Oz the Great and Powerful
Oz the Great and Powerful (2013)
★★ / ★★★★
On the run from and desperate not to get clobbered by a fellow circus performer, Oscar (James Franco), a magician whose stage name is Oz, gets on a hot air balloon. The ropes are detached which allows the balloon to float away from the impending threat. For a second, Oz thinks he is safe. That is, until he looks behind him and discovers that the wind is carrying his transport toward a destructive tornado and there is no turning back. After praying for his life and making a promise, he is somehow taken to the land of Oz, a magical place filled with vibrant colors and innocuous beings who fear the Wicked Witch.
Although visually spectacular in just about every scene, “Oz the Great and Powerful,” directed by Sam Raimi, is somewhat of a disappointment because its story, while appropriately simple, requires too much time to launch. As it barely chugs along, we are left with no choice but to treat the visuals as a sort of comfort blanket. The longer we look at them, like analyzing a magic trick, we realize that it is not really all that magical. We begin to notice the images’ artificiality and so a significant amount of excitement and curiosity is lost in the process.
When the visuals are used correctly, it makes us want to visit Oz. For instance, the transition from Kansas to Oz, from a black-and-white to a pavonine palette, is executed with the perfect amount of grandiosity and humility. It hearkens to a similar experience of reading an excellent opening chapter of an adventure novel: our heart skipping a beat because we are so captivated and excited by it. We wonder what is in store for us.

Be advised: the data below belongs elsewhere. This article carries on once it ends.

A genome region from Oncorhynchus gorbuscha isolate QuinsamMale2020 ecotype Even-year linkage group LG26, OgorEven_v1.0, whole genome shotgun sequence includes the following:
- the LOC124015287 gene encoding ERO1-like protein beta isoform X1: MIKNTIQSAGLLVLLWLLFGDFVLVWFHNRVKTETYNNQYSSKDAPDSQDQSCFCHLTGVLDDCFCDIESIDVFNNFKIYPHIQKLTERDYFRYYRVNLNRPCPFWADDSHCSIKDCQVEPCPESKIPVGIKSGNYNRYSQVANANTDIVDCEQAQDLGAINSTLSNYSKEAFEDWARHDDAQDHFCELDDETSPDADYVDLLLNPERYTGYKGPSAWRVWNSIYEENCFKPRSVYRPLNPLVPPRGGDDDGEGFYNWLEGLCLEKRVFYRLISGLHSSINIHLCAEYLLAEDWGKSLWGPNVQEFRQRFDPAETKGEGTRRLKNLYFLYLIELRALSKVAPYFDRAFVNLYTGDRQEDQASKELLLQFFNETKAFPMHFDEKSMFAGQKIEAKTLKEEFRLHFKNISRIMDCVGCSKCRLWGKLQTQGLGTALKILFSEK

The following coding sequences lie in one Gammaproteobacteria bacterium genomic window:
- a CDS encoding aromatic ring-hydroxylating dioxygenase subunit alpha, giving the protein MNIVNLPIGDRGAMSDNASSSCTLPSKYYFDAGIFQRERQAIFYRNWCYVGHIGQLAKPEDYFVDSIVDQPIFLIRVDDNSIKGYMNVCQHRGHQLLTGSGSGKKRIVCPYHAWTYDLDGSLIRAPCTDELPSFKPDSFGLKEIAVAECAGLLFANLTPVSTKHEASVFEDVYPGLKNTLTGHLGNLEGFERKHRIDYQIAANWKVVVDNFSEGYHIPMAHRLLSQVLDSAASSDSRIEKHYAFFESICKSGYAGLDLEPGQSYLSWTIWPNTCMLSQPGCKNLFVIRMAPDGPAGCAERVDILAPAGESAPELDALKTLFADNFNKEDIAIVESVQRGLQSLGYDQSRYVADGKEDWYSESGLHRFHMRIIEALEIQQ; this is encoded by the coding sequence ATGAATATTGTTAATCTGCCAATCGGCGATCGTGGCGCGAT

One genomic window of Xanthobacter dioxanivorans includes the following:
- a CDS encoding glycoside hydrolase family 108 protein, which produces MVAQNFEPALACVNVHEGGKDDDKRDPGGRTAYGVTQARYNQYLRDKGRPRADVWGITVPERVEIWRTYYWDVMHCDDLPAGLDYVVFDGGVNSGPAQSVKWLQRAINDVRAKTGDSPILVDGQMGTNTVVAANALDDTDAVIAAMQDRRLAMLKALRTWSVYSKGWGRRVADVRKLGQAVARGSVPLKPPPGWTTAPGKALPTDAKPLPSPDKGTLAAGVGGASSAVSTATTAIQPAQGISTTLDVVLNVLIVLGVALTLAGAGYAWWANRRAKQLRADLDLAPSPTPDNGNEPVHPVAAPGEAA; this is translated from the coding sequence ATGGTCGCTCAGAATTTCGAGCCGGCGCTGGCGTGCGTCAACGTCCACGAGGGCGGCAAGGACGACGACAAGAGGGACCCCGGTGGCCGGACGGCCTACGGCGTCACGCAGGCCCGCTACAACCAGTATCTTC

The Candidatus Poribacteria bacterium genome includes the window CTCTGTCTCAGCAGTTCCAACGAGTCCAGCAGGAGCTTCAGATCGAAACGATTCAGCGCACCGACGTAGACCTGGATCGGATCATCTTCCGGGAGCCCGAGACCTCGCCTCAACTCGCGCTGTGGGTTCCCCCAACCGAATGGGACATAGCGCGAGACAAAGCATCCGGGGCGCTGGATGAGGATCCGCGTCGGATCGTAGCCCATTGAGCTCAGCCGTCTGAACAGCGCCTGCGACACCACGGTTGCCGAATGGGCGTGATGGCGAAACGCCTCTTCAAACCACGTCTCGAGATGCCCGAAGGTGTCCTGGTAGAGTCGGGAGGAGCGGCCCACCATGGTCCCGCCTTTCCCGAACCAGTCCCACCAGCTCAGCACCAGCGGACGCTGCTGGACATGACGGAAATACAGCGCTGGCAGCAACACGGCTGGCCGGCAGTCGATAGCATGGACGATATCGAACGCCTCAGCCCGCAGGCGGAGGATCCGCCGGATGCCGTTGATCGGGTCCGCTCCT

As it goes on, it becomes clearer that there is possibly nothing more than what is seen. The screenplay does not allow its characters to become more than caricatures: Glinda (Michelle Williams) the Good Witch is good and sweet, Evanora (Rachel Weisz) the Wicked Witch is wicked and formidable, and Theodora (Mila Kunis), Evanora’s sister, is naive and, well, sort of boring. Meanwhile, while Oz is not too likable because he is somewhat egotistical, the manner in which his journey is written and executed lacks enough verve and depth. Inevitably, the changes we see in him later on appear disingenuous.
One of the main problems is the lack of detail in Oz and Theodora’s relationship. They meet, converse, and walk together to Emerald City, but they are not given a personal connection. Their interaction is rushed. It does not make sense to spend only about ten minutes out of over two hours to try to establish the crux of the story. Later, when feelings end up being hurt, instead of watching a convincing fantasy-drama, it is like watching a marionette show. The strings controlled by the filmmakers are felt and seen. If anything, the charade is laughable rather than commanding a proper dosage of seriousness when necessary.
I was not convinced that Franco and Kunis are right for their roles. Though I tried hard to see Oz, Franco overacts so consistently that his performance dares us to notice him rather than the character he is playing. Still, I did enjoy that one scene when he slides down a mountain of gold coins. Who doesn’t want to do that? In that scene, overplaying it works. As with Kunis, she does not play it naive enough. Instead, I wondered if it might have worked better if she played Glinda and Williams (who is solid as the Good Witch) played Theodora. There is a difference between being good and being naive.
“Oz the Great and Powerful,” based on the screenplay by Mitchell Kapner and David Lindsay-Abaire, has fine touches here and there. For example, there is a nice parallel drawn between the land of Oz and Kansas regarding girls who cannot walk. In an early scene, a little girl (Joey King) so convinced that Oz can really perform magic asks him to heal her so she can walk again. Since all he has is a bag of tricks, of course he is unable to grand her wish. Later, in Oz, the magician encounters a China Girl (voiced by King) with broken legs after her village is attacked by the Wicked Witch’s flying baboons. Though she does not ask him for anything, Oz helps her anyway by gluing the legs back to her body.
But occasionally hitting the target is not enough. We should be aware enough that we deserve to see and experience more than two good hits out of five attempts.